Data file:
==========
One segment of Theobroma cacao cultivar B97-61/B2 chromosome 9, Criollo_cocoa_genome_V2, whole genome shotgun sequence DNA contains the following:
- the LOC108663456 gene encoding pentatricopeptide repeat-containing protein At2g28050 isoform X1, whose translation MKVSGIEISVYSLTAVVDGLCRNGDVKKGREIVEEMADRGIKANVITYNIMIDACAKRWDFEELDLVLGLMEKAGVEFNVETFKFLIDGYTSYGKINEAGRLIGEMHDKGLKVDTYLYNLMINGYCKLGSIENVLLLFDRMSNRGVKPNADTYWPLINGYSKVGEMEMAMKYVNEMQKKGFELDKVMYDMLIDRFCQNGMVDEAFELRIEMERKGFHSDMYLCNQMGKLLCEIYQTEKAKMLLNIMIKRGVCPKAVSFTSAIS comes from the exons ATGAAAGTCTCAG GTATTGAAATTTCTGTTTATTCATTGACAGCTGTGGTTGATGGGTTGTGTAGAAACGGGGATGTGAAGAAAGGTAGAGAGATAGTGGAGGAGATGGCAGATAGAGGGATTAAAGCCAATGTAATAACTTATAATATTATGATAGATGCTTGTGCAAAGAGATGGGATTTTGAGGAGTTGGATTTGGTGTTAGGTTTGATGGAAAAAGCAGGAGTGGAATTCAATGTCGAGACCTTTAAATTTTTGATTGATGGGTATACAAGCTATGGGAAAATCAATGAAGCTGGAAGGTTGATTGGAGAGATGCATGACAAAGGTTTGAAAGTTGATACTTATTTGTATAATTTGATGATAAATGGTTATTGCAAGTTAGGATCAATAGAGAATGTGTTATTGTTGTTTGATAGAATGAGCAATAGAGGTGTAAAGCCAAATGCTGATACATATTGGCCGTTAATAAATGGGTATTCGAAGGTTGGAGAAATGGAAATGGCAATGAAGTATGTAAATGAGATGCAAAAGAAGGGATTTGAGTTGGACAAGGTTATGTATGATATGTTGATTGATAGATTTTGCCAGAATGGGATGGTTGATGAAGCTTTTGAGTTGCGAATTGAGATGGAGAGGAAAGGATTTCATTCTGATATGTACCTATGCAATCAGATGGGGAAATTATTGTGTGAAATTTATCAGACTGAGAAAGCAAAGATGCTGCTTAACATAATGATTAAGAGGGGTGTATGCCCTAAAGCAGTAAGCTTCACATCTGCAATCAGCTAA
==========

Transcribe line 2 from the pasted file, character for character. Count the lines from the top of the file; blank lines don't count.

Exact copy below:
- the LOC108663456 gene encoding pentatricopeptide repeat-containing protein At2g28050 isoform X1, whose translation MKVSGIEISVYSLTAVVDGLCRNGDVKKGREIVEEMADRGIKANVITYNIMIDACAKRWDFEELDLVLGLMEKAGVEFNVETFKFLIDGYTSYGKINEAGRLIGEMHDKGLKVDTYLYNLMINGYCKLGSIENVLLLFDRMSNRGVKPNADTYWPLINGYSKVGEMEMAMKYVNEMQKKGFELDKVMYDMLIDRFCQNGMVDEAFELRIEMERKGFHSDMYLCNQMGKLLCEIYQTEKAKMLLNIMIKRGVCPKAVSFTSAIS comes from the exons ATGAAAGTCTCAG GTATTGAAATTTCTGTTTATTCATTGACAGCTGTGGTTGATGGGTTGTGTAGAAACGGGGATGTGAAGAAAGGTAGAGAGATAGTGGAGGAGATGGCAGATAGAGGGATTAAAGCCAATGTAATAACTTATAATATTATGATAGATGCTTGTGCAAAGAGATGGGATTTTGAGGAGTTGGATTTGGTGTTAGGTTTGATGGAAAAAGCAGGAGTGGAATTCAATGTCGAGACCTTTAAATTTTTGATTGATGGGTATACAAGCTATGGGAAAATCAATGAAGCTGGAAGGTTGATTGGAGAGATGCATGACAAAGGTTTGAAAGTTGATACTTATTTGTATAATTTGATGATAAATGGTTATTGCAAGTTAGGATCAATAGAGAATGTGTTATTGTTGTTTGATAGAATGAGCAATAGAGGTGTAAAGCCAAATGCTGATACATATTGGCCGTTAATAAATGGGTATTCGAAGGTTGGAGAAATGGAAATGGCAATGAAGTATGTAAATGAGATGCAAAAGAAGGGATTTGAGTTGGACAAGGTTATGTATGATATGTTGATTGATAGATTTTGCCAGAATGGGATGGTTGATGAAGCTTTTGAGTTGCGAATTGAGATGGAGAGGAAAGGATTTCATTCTGATATGTACCTATGCAATCAGATGGGGAAATTATTGTGTGAAATTTATCAGACTGAGAAAGCAAAGATGCTGCTTAACATAATGATTAAGAGGGGTGTATGCCCTAAAGCAGTAAGCTTCACATCTGCAATCAGCTAA